Cognitive and clinical outcomes of homocysteine-lowering B-vitamin treatment in mild cognitive impairment: A randomized controlled trial

OPTIMA, Nuffield Department of Clinical Medicine, University of Oxford, Oxford, UK.
International Journal of Geriatric Psychiatry (Impact Factor: 2.87). 06/2012; 27(6):592-600. DOI: 10.1002/gps.2758
Source: PubMed


Homocysteine is a risk factor for Alzheimer's disease. In the first report on the VITACOG trial, we showed that homocysteine-lowering treatment with B vitamins slows the rate of brain atrophy in mild cognitive impairment (MCI). Here we report the effect of B vitamins on cognitive and clinical decline (secondary outcomes) in the same study.
This was a double-blind, single-centre study, which included participants with MCI, aged ≥ 70 y, randomly assigned to receive a daily dose of 0.8 mg folic acid, 0.5 mg vitamin B(12) and 20 mg vitamin B(6) (133 participants) or placebo (133 participants) for 2 y. Changes in cognitive or clinical function were analysed by generalized linear models or mixed-effects models.
The mean plasma total homocysteine was 30% lower in those treated with B vitamins relative to placebo. B vitamins stabilized executive function (CLOX) relative to placebo (P = 0.015). There was significant benefit of B-vitamin treatment among participants with baseline homocysteine above the median (11.3 µmol/L) in global cognition (Mini Mental State Examination, P < 0.001), episodic memory (Hopkins Verbal Learning Test-delayed recall, P = 0.001) and semantic memory (category fluency, P = 0.037). Clinical benefit occurred in the B-vitamin group for those in the upper quartile of homocysteine at baseline in global clinical dementia rating score (P = 0.02) and IQCODE score (P = 0.01).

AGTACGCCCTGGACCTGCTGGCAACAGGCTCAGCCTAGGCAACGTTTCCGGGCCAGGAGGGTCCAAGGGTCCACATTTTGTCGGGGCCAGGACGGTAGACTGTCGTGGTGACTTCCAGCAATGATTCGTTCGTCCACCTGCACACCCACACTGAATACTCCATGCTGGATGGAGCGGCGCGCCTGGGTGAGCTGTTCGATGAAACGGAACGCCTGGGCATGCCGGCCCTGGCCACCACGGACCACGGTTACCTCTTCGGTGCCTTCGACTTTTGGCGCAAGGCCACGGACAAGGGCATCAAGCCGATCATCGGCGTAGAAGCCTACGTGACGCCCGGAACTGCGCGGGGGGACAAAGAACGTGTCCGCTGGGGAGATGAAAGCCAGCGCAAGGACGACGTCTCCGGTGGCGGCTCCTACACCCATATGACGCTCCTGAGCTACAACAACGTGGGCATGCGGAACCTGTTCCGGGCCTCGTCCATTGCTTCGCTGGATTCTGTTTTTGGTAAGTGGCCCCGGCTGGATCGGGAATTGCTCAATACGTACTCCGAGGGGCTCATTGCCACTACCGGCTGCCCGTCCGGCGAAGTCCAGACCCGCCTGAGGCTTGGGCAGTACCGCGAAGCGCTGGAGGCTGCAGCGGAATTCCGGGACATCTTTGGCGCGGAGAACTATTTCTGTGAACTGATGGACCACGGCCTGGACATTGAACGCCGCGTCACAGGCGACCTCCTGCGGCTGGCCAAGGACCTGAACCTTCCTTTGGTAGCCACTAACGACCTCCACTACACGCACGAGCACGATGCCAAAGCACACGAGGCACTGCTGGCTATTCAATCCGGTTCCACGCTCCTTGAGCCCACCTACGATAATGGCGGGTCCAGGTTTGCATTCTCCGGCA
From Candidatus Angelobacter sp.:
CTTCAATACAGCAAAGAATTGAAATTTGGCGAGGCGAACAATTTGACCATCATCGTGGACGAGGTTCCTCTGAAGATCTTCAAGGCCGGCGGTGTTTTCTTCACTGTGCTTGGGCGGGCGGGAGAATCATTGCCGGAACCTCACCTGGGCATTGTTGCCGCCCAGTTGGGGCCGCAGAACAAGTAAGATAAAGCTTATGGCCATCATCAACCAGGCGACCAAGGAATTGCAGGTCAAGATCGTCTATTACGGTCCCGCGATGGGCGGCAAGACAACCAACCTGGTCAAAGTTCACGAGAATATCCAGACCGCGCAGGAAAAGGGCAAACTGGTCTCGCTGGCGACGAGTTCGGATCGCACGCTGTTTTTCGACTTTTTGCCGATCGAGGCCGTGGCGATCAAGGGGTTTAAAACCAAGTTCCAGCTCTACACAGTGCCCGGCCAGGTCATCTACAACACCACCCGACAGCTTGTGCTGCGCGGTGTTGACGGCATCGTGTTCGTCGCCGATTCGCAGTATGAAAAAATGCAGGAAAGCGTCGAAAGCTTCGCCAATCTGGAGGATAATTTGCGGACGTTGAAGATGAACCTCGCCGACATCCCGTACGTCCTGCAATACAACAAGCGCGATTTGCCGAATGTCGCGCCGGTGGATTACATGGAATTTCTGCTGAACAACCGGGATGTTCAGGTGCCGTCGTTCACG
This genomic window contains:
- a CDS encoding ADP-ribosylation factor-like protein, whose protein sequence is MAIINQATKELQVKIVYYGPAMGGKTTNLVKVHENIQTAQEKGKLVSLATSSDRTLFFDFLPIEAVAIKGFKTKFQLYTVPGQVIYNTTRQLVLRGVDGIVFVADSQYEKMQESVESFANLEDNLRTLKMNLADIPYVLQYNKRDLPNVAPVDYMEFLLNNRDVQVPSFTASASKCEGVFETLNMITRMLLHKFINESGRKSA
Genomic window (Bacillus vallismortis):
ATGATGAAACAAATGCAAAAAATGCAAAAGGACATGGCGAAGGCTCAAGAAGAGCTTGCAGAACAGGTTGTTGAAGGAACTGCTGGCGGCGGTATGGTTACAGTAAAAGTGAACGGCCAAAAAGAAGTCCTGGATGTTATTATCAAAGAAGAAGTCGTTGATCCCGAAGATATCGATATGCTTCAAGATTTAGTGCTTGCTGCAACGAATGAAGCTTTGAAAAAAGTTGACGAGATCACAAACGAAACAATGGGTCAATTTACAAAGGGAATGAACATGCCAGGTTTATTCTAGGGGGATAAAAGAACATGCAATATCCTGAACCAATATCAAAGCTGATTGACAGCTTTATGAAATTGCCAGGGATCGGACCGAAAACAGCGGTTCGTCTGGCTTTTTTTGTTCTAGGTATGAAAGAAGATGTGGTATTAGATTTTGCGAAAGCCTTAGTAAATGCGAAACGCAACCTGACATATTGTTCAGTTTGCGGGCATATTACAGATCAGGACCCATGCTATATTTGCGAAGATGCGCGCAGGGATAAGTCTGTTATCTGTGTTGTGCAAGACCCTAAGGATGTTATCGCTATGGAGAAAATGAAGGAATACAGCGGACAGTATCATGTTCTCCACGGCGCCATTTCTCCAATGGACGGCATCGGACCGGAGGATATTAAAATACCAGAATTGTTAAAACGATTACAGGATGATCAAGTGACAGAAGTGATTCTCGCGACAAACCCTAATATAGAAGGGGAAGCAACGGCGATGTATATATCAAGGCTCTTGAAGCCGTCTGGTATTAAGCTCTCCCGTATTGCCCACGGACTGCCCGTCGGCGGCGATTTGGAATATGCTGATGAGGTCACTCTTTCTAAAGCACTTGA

In this small intervention trial, B vitamins appear to slow cognitive and clinical decline in people with MCI, in particular in those with elevated homocysteine. Further trials are needed to see if this treatment will slow or prevent conversion from MCI to dementia.

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    • "A recent clinical cohort trial found that plasma homocysteine levels are inversely related to cognitive performance, but no evidence of a significant protection of high plasma folate against dementia was found (Morris et al., 2012). However, B12- and B6-vitamin treatment has been demonstrated to stabilize performance on the CLOX test (Royall et al., 1998) as well as on executive and planning function (De Jager et al., 2012). Kado et al. (2005) and colleagues demonstrated that folate, but not cobalamin levels, are independently predictive of cognitive decline over a 7-year period in high functioning old people. "
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    • "To describe this critical level of brain shrinkage on cognitive performance, novel data analysis comparing the measures of brain shrinkage at the end of the VITACOG trial with certain cognitive scores collected at a number of time points over the 2 years has been performed. The rate of brain volume change was measured as described previously (Smith et al., 2010), and the cognitive measures (Telephone Inventory for Cognitive StatusdModified [TICS- M] and Hopkins Verbal Learning TestdDelayed Recall [HVLT-DR]) are described in de Jager et al. (2012) (supplementary appendix). When these measures were analyzed by quartiles for rate of brain shrinkage for all the trial participants with 2 magnetic resonance imaging scans (n ¼ 168), it was found that those who had the fastest brain shrinkage showed the most cognitive decline (Fig. 2A and B). "
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    • "). Nonetheless, the efficacy of B-vitamins is not yet settled; in an Oxford University study of older individuals with elevated homocysteine levels and mild cognitive impairment, supplementation with these 3 vitamins maintained memory performance and reduced the rate of brain atrophy (de Jager et al., 2012; Douaud et al., 2013; Smith, 2010). Healthful sources of folate include leafy green vegetables, such as broccoli, kale, and spinach, beans, peas, citrus fruits, and cantaloupe . "
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